Monday, 25 June 2018

WHITIANGA WEATHER

A new pool for Whitianga - what would it take?

When Thames Coromandel District Council released their draft Long Term Plan 2018 - 2028 earlier this year and proposed the development of a district- funded “sub-regional” aquatic centre in Thames at a cost of $21.1 million, the trustees of the Mercury Bay Community Swimming Pool Trust (MBCSPT) were dismayed.

The trust is responsible for the management and upkeep of the pool at Mercury Bay Area School. TCDC contributes $40,000 per year to the running costs of the pool. The pool is at moment open from approximately Labour Weekend to Easter. The general public cannot use the pool during school hours.

“We’ve approached the Mercury Bay Community Board in July last year with a request for $30,000 a year extra to keep the pool open for longer in the year,” says Jenny Collier, one of the MBCSPT trustees. “We also need a pool cover and heat pumps to achieve that. We were happy to fundraise for the cover and the heat pumps. The extra money we’ve requested were to cover our additional operating costs, including lifeguard wages and chemicals.

“While we were waiting for the Community Board to get back to us, longer than seven months at that time, the draft Long Term Plan came out. Here we were, waiting to hear back regarding a mere $30,000 per year and Thames was getting, at the expense of all property owners on the Coromandel, a state-of-the-art facility, complete with spa pools and hydro slides.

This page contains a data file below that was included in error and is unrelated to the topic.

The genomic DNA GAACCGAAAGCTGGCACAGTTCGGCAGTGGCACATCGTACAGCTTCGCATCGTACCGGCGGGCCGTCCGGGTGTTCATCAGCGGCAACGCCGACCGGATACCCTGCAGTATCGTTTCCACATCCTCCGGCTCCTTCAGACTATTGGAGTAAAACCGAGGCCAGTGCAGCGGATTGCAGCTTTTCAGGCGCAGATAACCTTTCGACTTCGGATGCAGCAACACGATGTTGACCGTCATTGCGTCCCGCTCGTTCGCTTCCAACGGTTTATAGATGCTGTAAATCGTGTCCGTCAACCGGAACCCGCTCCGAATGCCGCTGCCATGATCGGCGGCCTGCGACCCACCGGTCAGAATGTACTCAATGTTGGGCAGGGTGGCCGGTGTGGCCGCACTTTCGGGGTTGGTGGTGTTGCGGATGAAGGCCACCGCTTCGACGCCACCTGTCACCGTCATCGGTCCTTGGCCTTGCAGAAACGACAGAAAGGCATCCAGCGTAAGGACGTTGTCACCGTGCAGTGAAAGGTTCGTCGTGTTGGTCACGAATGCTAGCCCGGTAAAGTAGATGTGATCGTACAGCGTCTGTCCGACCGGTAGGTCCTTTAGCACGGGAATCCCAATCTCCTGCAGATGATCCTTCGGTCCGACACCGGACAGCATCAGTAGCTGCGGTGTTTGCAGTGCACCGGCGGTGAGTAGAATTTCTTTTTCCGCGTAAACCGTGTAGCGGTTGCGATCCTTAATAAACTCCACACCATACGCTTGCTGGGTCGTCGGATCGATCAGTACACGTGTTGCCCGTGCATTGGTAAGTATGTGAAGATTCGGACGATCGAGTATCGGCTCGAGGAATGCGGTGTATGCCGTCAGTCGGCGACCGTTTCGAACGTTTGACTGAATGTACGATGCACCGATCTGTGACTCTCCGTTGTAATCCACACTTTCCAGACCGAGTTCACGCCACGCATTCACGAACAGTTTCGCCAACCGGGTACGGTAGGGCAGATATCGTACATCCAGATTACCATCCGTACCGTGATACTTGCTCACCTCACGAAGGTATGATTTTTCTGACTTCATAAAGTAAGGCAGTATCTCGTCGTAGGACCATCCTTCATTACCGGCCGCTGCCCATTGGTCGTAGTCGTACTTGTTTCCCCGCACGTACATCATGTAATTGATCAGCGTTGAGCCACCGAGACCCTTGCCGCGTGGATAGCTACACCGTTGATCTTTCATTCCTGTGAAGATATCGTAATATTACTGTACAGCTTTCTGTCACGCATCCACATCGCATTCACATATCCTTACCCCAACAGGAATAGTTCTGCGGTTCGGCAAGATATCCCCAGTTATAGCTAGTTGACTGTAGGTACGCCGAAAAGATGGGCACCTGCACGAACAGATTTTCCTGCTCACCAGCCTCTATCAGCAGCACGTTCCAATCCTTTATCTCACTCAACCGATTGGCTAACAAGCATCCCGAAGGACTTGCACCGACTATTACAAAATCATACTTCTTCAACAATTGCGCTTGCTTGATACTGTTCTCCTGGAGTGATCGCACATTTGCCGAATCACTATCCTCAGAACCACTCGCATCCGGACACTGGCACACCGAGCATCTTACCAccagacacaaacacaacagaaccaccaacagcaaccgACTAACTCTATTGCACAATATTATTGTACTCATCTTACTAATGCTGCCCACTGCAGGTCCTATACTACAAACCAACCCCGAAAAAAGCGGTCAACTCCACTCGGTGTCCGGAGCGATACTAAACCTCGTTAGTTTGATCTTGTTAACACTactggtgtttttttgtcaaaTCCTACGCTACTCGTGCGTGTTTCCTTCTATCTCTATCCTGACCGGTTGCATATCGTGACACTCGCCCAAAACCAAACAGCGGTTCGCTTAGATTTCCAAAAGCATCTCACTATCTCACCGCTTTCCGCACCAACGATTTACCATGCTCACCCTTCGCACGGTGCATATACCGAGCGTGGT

“By the way, we still haven’t formally heard from the Community Board regarding our request.”

A district-funded aquatic facility in Thames would have meant a rates increase of $130 per year for all Mercury Bay ratepayers.

The wider Mercury Bay community was also not impressed with the proposal. The Hahei Residents and Ratepayers Association requested TCDC to explain their reasoning in writing and at a public meeting hosted by TCDC staff members on 5 April in Whitianga about the draft Long Term Plan, there was significant resistance against the proposal.

The existing public swimming pool in Thames has a remaining lifespan of less than 10 years. It was clear at the 5 April meeting that the people of Mercury Bay had no issue with Thames getting a new pool, but they weren’t prepared to pay for it. Questions were also asked about what it would take for Whitianga to get a new pool.

In the draft LTP there was mention that a new “like-for-like” 25m pool in Thames, in a building of its own, would cost $11.7 million to build. If the Thames ratepayers were to fund the construction and operating costs of the pool without the assistance of any other Coromandel property owners, they would see their rates increase by $477 per year.

“Our pool in Whitianga also has a remaining lifespan of less than 10 years,” says Sandra Fitzsimons, another MBCSPT trustee. “In fact, at the moment there’s a crack in the pool. It can be fixed, but are their bigger problems to come? If TCDC was willing to spend more than $21 million on an aquatic centre in Thames, wouldn’t it have been a better use of pretty much the same amount of money to build two pools similar to what is in Thames at the moment, one in Thames and one in Whitianga?

“A brand new aquatic centre is to open in Wanaka in two weeks’ time. The centre has an eight lane 25m lap pool, a learn-to-swim pool and a spa pool. The centre cost $12.28 million to build. If all of the construction costs were loan funded, Wanaka ratepayers, approximately the same number as the ratepayers in Mercury Bay, would have faced a rates increase of approximately $220 per year. The rates increase would have covered operating costs as well.”